Courtesy of Armonia AC
Ennio Morricone became a fixture of global culture with his film music — but as a young composer, he was a radical.
Ennio Morricone became a fixture of global culture with his film music — but as a young composer, he was a radical. Courtesy of Armonia AC
Today at the Cannes Film Festival, attendees marked the 50th anniversary of the spaghetti western at a special screening of A Fistful of Dollars, the Sergio Leone classic that kick-started the genre. Leone's vision of the American West remains singular — and it's impossible to imagine without the iconic music of Ennio Morricone.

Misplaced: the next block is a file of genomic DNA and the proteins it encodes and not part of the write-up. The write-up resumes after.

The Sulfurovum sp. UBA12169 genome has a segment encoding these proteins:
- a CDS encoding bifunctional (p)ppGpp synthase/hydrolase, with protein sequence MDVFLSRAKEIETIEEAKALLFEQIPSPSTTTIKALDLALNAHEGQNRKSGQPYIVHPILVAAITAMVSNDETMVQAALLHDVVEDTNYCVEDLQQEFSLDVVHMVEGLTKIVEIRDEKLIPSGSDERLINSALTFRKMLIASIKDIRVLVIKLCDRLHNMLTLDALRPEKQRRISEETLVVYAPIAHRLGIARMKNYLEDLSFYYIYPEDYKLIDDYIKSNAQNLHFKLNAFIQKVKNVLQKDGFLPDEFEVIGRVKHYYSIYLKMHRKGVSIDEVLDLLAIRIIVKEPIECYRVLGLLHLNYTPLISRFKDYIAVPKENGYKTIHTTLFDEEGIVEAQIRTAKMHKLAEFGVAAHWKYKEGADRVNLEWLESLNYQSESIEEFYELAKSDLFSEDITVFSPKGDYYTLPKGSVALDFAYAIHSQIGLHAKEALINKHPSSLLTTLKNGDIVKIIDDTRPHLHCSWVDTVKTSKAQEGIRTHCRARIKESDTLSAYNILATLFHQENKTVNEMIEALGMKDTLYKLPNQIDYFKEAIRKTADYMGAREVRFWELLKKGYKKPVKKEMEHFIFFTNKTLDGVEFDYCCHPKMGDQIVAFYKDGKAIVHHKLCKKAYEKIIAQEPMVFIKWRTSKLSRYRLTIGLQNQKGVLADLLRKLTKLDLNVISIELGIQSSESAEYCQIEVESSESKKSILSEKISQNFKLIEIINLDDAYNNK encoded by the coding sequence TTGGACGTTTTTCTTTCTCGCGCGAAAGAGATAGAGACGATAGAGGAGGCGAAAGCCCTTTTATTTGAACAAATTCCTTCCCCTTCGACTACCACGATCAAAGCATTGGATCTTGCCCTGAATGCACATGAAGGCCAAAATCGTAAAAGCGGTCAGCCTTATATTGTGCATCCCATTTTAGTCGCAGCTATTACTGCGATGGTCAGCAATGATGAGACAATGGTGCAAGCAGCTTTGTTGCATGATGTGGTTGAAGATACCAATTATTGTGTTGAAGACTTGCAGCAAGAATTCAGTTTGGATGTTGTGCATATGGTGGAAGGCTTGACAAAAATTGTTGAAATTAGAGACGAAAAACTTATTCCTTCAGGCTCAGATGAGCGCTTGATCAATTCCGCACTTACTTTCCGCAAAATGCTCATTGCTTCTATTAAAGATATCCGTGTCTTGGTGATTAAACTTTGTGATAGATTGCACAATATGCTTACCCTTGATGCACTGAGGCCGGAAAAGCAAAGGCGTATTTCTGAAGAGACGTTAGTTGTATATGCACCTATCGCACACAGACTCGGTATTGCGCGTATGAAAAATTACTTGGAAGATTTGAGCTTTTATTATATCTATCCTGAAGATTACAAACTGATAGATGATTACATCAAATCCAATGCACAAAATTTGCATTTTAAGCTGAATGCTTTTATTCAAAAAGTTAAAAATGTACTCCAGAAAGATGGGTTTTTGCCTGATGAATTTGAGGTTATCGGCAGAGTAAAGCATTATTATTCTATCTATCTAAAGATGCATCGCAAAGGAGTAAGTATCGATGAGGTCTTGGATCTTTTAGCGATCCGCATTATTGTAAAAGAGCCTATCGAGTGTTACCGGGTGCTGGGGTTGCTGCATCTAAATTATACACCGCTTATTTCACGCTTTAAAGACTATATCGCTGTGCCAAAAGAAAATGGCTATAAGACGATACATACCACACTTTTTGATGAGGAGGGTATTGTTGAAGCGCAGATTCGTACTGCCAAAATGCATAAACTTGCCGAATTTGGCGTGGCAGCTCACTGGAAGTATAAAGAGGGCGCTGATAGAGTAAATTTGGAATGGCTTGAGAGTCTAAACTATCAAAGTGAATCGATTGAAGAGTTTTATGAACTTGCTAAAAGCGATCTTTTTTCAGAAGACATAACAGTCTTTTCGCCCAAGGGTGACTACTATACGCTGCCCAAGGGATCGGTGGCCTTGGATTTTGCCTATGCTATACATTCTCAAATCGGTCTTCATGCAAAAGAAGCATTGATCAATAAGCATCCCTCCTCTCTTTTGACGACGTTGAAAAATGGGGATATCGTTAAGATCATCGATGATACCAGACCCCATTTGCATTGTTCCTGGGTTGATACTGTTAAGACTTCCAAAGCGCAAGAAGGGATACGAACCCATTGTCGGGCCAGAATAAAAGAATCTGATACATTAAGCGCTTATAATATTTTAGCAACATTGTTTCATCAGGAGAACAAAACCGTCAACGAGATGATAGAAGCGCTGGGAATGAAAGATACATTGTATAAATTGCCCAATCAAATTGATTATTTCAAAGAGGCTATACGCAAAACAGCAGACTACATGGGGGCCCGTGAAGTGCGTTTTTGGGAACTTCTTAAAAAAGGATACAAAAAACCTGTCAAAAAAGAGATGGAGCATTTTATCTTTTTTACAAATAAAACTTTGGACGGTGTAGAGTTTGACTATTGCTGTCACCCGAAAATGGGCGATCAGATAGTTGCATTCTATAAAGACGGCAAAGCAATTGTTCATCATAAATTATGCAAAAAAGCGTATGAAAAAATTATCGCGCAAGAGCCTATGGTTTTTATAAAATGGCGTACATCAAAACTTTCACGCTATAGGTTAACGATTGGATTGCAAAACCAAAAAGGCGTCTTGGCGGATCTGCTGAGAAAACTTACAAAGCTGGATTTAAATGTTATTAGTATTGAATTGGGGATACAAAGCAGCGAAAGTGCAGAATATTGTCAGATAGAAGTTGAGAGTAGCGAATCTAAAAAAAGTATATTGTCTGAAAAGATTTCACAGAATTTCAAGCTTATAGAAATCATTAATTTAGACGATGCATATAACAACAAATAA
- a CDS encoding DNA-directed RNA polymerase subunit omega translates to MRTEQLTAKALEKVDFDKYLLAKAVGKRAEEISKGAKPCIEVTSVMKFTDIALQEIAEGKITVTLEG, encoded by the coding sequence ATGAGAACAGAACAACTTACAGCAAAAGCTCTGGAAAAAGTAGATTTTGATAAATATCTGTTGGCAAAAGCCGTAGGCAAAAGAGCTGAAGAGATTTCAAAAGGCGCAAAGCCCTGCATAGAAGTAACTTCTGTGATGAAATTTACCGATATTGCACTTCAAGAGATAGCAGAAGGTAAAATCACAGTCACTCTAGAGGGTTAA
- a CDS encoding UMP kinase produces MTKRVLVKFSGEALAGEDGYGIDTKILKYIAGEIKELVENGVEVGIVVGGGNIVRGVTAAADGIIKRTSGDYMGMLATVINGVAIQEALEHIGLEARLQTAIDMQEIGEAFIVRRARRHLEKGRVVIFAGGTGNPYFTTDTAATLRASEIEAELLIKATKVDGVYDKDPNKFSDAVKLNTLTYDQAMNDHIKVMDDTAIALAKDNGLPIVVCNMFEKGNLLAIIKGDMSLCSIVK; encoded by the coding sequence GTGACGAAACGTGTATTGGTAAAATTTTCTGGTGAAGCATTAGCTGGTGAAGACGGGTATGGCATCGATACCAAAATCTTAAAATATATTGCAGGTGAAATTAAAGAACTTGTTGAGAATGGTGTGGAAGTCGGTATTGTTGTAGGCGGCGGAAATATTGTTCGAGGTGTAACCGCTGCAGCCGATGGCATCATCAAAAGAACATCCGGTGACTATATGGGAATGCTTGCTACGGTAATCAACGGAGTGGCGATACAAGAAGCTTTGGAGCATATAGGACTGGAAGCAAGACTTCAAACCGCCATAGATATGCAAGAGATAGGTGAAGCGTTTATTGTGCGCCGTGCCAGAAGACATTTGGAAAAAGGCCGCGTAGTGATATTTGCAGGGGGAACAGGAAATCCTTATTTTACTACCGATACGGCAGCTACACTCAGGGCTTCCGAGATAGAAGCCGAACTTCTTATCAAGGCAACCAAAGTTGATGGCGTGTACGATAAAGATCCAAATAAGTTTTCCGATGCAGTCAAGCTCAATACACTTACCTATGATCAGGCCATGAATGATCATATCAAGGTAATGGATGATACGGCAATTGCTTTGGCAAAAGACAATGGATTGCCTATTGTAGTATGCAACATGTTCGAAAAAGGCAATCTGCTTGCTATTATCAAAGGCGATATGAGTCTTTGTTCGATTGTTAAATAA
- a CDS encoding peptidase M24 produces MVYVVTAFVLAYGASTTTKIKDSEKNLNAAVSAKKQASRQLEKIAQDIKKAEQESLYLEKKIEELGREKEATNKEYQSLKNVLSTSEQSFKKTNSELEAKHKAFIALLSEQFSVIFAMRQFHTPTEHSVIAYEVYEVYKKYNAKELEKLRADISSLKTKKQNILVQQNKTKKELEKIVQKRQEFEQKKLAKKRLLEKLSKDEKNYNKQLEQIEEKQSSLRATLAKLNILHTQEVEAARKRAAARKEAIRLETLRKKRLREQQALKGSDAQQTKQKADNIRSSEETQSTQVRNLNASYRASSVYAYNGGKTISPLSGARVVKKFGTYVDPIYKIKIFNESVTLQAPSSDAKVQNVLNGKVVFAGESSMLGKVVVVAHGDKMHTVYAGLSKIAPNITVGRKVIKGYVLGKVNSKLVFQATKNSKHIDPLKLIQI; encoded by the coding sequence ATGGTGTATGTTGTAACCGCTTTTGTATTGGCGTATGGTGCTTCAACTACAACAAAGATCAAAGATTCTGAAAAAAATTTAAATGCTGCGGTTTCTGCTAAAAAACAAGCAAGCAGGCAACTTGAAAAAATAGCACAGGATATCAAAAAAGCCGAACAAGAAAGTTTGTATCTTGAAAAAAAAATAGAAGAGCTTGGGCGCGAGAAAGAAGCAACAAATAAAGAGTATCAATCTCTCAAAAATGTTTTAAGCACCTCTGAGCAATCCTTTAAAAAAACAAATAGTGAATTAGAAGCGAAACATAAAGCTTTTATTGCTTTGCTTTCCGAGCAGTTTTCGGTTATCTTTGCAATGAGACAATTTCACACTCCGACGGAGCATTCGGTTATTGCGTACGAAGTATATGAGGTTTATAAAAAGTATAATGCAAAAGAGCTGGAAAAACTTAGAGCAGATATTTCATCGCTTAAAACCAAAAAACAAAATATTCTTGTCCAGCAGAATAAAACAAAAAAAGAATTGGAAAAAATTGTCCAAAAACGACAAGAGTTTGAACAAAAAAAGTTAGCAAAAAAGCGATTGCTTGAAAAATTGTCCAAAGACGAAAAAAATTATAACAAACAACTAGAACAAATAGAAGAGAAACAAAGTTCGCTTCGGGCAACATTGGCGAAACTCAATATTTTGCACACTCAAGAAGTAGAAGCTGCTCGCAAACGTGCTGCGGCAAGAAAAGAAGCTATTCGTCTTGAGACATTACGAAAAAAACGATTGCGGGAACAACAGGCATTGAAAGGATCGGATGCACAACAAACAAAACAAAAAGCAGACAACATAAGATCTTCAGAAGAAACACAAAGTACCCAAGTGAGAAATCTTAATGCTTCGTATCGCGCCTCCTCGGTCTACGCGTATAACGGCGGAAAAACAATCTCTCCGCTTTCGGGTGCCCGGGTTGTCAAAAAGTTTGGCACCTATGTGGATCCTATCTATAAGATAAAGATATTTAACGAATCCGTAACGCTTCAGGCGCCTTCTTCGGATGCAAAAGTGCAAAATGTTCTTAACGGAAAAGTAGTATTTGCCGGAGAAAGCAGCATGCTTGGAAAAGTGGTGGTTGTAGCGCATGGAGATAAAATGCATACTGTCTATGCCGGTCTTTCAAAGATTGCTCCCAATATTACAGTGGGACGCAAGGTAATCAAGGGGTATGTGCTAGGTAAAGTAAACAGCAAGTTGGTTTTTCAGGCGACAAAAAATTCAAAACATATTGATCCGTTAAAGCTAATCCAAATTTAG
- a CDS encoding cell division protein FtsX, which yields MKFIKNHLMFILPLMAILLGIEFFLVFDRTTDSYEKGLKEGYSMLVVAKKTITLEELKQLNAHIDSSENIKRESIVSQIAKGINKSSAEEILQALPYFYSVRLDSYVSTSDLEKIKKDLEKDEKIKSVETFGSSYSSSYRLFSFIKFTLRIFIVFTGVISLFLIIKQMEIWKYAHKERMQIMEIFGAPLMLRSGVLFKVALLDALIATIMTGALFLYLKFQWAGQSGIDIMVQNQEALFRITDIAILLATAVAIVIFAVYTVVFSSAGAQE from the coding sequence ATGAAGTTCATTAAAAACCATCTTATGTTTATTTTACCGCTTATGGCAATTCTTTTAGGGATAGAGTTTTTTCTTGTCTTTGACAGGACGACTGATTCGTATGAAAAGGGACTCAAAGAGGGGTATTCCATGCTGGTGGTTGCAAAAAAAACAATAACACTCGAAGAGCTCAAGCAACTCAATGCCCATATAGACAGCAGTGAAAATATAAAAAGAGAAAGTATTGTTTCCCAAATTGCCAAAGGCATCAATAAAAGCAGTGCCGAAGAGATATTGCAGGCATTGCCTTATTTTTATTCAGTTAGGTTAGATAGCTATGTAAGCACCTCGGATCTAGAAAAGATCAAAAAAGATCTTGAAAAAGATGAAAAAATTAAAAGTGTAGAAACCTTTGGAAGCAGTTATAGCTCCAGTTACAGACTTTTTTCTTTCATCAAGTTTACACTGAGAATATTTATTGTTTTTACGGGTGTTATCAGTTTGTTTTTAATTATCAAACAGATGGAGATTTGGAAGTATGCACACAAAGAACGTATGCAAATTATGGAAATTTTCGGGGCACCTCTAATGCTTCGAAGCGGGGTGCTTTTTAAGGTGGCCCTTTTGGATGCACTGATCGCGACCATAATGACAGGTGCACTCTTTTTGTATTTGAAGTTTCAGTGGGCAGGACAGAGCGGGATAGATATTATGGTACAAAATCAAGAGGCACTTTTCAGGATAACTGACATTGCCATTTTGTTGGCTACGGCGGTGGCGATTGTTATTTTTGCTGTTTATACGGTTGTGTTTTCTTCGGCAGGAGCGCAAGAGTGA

Morricone's music is inseparable from the emotional texture of an astonishingly diverse number of films: The Battle of Algiers, The Mission, The Thing, Cinema Paradiso and so many others. He's a fixture of the cultural landscape now, but as a young composer, Morricone was a radical. Long before the spaghetti westerns, he was working modern American sounds into his experimental ensemble, Il Gruppo di Improvvisazione di Nuova Consonanza — Il Gruppo for short.
Speaking from his house in Rome, the 85-year-old Morricone recently told NPR's Arun Rath that Il Gruppo's approach began as a joke: a collection of friends spoofing on the work of one of their contemporaries, John Cage. To learn how the gag evolved into an identity — and hear Morricone's best impression of the coyote howl from The Good, the Bad and the Ugly — listen to their conversation at the audio link.